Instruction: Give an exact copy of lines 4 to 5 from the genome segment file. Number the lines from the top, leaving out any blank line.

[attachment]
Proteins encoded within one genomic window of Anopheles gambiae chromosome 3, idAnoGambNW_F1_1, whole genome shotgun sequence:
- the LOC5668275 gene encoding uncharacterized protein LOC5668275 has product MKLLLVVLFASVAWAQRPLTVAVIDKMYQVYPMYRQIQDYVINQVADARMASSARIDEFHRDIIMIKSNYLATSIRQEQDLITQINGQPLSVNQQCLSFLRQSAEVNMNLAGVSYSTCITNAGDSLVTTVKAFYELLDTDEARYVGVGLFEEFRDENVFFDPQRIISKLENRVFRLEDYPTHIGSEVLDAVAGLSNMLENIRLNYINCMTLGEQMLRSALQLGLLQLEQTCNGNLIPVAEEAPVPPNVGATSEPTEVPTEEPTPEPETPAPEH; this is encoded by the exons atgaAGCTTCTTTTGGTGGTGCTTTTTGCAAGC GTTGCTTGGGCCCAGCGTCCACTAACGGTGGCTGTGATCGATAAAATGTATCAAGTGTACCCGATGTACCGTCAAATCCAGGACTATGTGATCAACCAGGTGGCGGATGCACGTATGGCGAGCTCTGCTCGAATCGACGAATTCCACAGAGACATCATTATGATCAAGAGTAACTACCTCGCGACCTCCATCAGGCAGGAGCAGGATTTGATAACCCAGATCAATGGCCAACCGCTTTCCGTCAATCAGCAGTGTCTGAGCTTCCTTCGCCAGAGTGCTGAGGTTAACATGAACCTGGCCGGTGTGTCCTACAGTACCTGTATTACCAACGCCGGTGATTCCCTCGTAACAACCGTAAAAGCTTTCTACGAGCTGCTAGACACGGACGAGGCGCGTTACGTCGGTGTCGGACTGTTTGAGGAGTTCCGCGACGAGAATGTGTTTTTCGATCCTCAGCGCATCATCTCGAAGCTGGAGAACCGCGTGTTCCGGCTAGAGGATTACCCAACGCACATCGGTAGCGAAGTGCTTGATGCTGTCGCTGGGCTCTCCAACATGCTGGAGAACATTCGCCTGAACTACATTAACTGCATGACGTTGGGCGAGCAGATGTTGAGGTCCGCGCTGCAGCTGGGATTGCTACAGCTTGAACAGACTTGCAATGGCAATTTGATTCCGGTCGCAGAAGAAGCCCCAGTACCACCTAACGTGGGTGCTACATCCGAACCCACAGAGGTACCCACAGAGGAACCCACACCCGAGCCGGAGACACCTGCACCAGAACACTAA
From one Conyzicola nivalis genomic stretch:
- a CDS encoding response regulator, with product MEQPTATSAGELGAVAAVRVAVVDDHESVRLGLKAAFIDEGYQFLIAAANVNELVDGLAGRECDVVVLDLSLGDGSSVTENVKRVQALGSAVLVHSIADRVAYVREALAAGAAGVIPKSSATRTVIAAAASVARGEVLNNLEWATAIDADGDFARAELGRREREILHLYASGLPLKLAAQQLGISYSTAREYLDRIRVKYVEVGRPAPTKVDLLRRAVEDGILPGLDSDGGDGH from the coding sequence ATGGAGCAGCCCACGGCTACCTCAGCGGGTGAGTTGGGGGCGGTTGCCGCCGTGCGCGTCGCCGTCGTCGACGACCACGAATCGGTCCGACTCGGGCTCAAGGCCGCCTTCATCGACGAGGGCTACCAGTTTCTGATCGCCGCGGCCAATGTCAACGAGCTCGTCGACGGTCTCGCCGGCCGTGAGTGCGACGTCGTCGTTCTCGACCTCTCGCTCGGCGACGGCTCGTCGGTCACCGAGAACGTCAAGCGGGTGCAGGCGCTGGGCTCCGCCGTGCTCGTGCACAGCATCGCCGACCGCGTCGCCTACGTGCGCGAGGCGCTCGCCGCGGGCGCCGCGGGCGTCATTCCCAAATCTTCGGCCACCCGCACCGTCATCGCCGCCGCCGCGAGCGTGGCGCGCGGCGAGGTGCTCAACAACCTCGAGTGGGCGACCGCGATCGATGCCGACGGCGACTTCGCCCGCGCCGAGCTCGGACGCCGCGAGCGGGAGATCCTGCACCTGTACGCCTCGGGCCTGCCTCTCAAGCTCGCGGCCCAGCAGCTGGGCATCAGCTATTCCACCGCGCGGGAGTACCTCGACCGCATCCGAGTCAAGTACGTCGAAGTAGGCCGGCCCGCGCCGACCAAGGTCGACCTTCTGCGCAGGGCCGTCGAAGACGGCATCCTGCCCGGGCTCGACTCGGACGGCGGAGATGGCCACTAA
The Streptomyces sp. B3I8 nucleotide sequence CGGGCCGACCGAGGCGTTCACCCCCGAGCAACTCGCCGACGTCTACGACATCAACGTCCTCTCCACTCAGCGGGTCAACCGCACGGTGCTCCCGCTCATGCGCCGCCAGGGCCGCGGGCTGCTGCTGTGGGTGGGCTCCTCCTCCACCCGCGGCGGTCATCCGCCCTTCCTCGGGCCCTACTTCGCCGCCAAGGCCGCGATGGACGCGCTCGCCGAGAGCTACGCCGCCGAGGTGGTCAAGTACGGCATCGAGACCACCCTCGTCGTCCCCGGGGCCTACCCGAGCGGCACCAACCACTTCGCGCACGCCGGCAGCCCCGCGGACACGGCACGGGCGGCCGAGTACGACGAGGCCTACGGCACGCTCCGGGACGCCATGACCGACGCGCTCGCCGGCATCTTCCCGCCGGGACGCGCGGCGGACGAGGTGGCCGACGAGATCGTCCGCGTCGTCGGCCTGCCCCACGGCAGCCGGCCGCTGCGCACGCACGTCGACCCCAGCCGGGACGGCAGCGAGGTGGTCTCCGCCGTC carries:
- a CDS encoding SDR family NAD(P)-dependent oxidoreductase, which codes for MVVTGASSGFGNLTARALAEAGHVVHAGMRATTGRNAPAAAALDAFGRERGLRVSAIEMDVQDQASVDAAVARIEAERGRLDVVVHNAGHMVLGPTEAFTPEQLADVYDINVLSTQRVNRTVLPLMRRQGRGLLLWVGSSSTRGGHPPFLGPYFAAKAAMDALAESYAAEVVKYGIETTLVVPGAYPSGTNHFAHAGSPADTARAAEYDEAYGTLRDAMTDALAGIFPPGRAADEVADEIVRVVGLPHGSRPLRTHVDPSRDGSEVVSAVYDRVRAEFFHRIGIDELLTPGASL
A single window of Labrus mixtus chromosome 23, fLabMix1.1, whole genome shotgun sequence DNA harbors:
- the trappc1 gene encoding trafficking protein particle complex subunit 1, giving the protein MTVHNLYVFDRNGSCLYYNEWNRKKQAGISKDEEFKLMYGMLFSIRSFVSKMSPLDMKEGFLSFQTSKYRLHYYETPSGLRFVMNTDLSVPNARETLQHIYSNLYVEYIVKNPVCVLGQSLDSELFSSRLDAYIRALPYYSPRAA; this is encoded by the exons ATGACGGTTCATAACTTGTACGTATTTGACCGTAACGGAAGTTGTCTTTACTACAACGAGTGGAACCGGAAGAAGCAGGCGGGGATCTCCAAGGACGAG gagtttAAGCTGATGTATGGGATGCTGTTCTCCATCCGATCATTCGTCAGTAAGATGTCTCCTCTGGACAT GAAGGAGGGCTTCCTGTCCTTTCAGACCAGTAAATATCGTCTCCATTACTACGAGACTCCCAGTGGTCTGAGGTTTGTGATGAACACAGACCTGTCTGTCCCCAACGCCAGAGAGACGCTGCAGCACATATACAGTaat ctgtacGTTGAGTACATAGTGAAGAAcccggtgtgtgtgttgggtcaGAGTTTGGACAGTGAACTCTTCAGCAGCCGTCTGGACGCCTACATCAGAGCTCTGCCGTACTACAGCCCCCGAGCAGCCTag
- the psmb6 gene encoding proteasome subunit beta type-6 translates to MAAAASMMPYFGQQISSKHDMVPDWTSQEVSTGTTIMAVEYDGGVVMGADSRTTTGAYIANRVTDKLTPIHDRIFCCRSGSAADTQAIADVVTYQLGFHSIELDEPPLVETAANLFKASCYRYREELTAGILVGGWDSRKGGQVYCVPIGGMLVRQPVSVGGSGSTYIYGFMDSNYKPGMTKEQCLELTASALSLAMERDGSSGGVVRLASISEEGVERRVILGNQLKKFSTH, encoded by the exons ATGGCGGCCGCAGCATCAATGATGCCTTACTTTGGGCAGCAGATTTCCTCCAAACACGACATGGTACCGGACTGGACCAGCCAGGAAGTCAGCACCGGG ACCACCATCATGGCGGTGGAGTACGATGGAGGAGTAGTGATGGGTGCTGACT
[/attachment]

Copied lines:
- a CDS encoding response regulator, with product MEQPTATSAGELGAVAAVRVAVVDDHESVRLGLKAAFIDEGYQFLIAAANVNELVDGLAGRECDVVVLDLSLGDGSSVTENVKRVQALGSAVLVHSIADRVAYVREALAAGAAGVIPKSSATRTVIAAAASVARGEVLNNLEWATAIDADGDFARAELGRREREILHLYASGLPLKLAAQQLGISYSTAREYLDRIRVKYVEVGRPAPTKVDLLRRAVEDGILPGLDSDGGDGH from the coding sequence ATGGAGCAGCCCACGGCTACCTCAGCGGGTGAGTTGGGGGCGGTTGCCGCCGTGCGCGTCGCCGTCGTCGACGACCACGAATCGGTCCGACTCGGGCTCAAGGCCGCCTTCATCGACGAGGGCTACCAGTTTCTGATCGCCGCGGCCAATGTCAACGAGCTCGTCGACGGTCTCGCCGGCCGTGAGTGCGACGTCGTCGTTCTCGACCTCTCGCTCGGCGACGGCTCGTCGGTCACCGAGAACGTCAAGCGGGTGCAGGCGCTGGGCTCCGCCGTGCTCGTGCACAGCATCGCCGACCGCGTCGCCTACGTGCGCGAGGCGCTCGCCGCGGGCGCCGCGGGCGTCATTCCCAAATCTTCGGCCACCCGCACCGTCATCGCCGCCGCCGCGAGCGTGGCGCGCGGCGAGGTGCTCAACAACCTCGAGTGGGCGACCGCGATCGATGCCGACGGCGACTTCGCCCGCGCCGAGCTCGGACGCCGCGAGCGGGAGATCCTGCACCTGTACGCCTCGGGCCTGCCTCTCAAGCTCGCGGCCCAGCAGCTGGGCATCAGCTATTCCACCGCGCGGGAGTACCTCGACCGCATCCGAGTCAAGTACGTCGAAGTAGGCCGGCCCGCGCCGACCAAGGTCGACCTTCTGCGCAGGGCCGTCGAAGACGGCATCCTGCCCGGGCTCGACTCGGACGGCGGAGATGGCCACTAA
The Streptomyces sp. B3I8 nucleotide sequence CGGGCCGACCGAGGCGTTCACCCCCGAGCAACTCGCCGACGTCTACGACATCAACGTCCTCTCCACTCAGCGGGTCAACCGCACGGTGCTCCCGCTCATGCGCCGCCAGGGCCGCGGGCTGCTGCTGTGGGTGGGCTCCTCCTCCACCCGCGGCGGTCATCCGCCCTTCCTCGGGCCCTACTTCGCCGCCAAGGCCGCGATGGACGCGCTCGCCGAGAGCTACGCCGCCGAGGTGGTCAAGTACGGCATCGAGACCACCCTCGTCGTCCCCGGGGCCTACCCGAGCGGCACCAACCACTTCGCGCACGCCGGCAGCCCCGCGGACACGGCACGGGCGGCCGAGTACGACGAGGCCTACGGCACGCTCCGGGACGCCATGACCGACGCGCTCGCCGGCATCTTCCCGCCGGGACGCGCGGCGGACGAGGTGGCCGACGAGATCGTCCGCGTCGTCGGCCTGCCCCACGGCAGCCGGCCGCTGCGCACGCACGTCGACCCCAGCCGGGACGGCAGCGAGGTGGTCTCCGCCGTC carries: